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Michigan Ag News Headlines
No Signs Yet of White-Nose Syndrome in Michigan Bats
Michigan Ag Connection - 06/03/2013

A recently completed statewide survey of 33 known bat wintering sites in Michigan showed no sign yet of white-nose syndrome (WNS), a fungal disease that kills bats by causing them to burn up energy reserves prematurely during hibernation. The Department of Natural Resources' Wildlife Division, in conjunction with Dr. Allen Kurta and Steve Smith of Eastern Michigan University, conducted extensive surveillance this winter of major bat hibernation sites (caves and abandoned mines) across the state.

The invasive fungus Geomyces destructans (GD) that causes WNS has spread rapidly and widely from the original 2006 outbreak site in eastern New York and is now found in 22 states and five Canadian provinces. WNS was recently confirmed in northern Illinois. The U.S. Fish and Wildlife Service estimates more than 6.7 million bats from six different species have died from the disease. Mortality from WNS has reached nearly 98 percent in affected sites.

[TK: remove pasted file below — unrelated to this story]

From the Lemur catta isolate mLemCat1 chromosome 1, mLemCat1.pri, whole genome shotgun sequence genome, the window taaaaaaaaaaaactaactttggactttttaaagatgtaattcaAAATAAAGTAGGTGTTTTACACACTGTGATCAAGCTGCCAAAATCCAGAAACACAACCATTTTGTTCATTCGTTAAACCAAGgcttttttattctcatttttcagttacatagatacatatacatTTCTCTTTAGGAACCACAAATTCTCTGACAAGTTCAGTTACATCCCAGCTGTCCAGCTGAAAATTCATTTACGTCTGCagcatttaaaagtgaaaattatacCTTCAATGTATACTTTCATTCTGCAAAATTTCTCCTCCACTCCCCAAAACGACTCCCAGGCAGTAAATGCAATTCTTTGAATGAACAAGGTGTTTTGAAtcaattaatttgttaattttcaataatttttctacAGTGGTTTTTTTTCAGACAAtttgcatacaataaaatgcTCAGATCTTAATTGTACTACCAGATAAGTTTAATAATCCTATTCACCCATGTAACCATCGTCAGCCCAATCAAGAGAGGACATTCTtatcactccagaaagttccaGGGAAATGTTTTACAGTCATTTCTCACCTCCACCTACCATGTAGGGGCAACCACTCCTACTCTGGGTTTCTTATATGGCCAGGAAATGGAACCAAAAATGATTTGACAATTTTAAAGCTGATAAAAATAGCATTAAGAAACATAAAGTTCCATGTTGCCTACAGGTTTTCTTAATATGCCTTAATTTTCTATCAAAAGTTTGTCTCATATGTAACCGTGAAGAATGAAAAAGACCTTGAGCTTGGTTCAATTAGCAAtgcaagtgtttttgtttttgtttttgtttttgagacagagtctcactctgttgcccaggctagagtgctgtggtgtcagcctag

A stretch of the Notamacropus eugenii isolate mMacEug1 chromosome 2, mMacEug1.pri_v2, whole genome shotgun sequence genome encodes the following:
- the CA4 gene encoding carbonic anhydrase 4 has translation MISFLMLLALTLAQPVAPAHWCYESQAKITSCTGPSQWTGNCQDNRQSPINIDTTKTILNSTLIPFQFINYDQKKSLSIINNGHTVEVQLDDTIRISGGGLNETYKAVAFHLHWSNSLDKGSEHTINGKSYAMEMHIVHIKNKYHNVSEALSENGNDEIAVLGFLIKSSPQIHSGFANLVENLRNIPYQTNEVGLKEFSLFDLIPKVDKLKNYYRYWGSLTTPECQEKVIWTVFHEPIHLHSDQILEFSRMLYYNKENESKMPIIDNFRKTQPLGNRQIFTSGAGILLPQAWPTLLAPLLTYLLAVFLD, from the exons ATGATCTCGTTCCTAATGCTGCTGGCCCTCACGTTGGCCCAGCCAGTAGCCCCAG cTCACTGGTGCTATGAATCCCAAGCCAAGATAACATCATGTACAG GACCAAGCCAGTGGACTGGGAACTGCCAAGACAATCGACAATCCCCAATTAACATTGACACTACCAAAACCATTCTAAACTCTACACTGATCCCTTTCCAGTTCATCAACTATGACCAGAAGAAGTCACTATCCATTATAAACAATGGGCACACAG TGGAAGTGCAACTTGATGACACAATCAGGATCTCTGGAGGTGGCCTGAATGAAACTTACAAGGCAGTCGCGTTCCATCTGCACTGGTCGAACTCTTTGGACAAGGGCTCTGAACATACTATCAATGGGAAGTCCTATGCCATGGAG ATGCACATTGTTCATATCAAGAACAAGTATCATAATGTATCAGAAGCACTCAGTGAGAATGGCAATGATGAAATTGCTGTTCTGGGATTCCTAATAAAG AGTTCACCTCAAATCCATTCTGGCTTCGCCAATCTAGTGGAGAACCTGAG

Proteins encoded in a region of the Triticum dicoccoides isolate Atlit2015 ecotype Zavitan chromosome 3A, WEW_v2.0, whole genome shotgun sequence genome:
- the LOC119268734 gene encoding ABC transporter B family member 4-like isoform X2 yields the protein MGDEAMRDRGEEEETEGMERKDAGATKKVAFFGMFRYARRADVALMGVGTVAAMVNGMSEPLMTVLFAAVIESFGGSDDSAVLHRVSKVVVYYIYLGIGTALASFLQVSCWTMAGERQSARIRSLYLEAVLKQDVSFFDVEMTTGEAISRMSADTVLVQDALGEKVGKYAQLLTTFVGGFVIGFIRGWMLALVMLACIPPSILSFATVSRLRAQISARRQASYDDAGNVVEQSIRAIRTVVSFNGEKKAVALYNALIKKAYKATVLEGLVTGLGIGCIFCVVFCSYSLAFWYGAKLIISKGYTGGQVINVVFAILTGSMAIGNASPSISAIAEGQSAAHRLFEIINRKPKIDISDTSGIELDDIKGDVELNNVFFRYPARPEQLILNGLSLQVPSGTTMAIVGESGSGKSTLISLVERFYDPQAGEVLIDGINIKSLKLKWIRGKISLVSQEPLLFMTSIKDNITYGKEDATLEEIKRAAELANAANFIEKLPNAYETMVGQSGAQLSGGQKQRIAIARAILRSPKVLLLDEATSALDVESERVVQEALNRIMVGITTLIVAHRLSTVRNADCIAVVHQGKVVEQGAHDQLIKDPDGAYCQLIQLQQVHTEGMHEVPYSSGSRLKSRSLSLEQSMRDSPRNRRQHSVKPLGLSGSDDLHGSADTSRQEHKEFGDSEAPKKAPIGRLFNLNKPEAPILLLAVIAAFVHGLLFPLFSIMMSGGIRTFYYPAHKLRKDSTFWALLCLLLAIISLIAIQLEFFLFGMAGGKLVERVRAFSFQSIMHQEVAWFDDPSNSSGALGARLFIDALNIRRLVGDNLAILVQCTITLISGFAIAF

Nine species of bats can be found in Michigan, but cave-dwelling bats such as little brown bats, big brown bats, tricolored bats, northern long-eared bats and federally endangered Indiana bats are at the greatest risk from WNS. These species all gather in large concentrations in caves and abandoned mines to overwinter, where the cold temperatures that normally would help them conserve body fat stores during hibernation may now be part of their undoing. The fungus that causes WNS grows only in these cold conditions, and research indicates it persists in the environment for long periods. It can be moved from place to place by humans as well as the bats themselves. No known human health risks are associated with WNS, and no other wildlife species are known to be impacted.

All the Michigan species of bats are highly beneficial insectivores and consume large amounts of insects that cause agricultural crop loss, damage forests and can affect human health. Recent research estimates that the economic pest-control benefit that insect-eating bats provide to Michigan's agriculture industry is $508 million annually.

For more information on WNS, to view the Michigan WNS Response Plan or to report unusual bat observations, visit the Michigan Emerging Diseases website at

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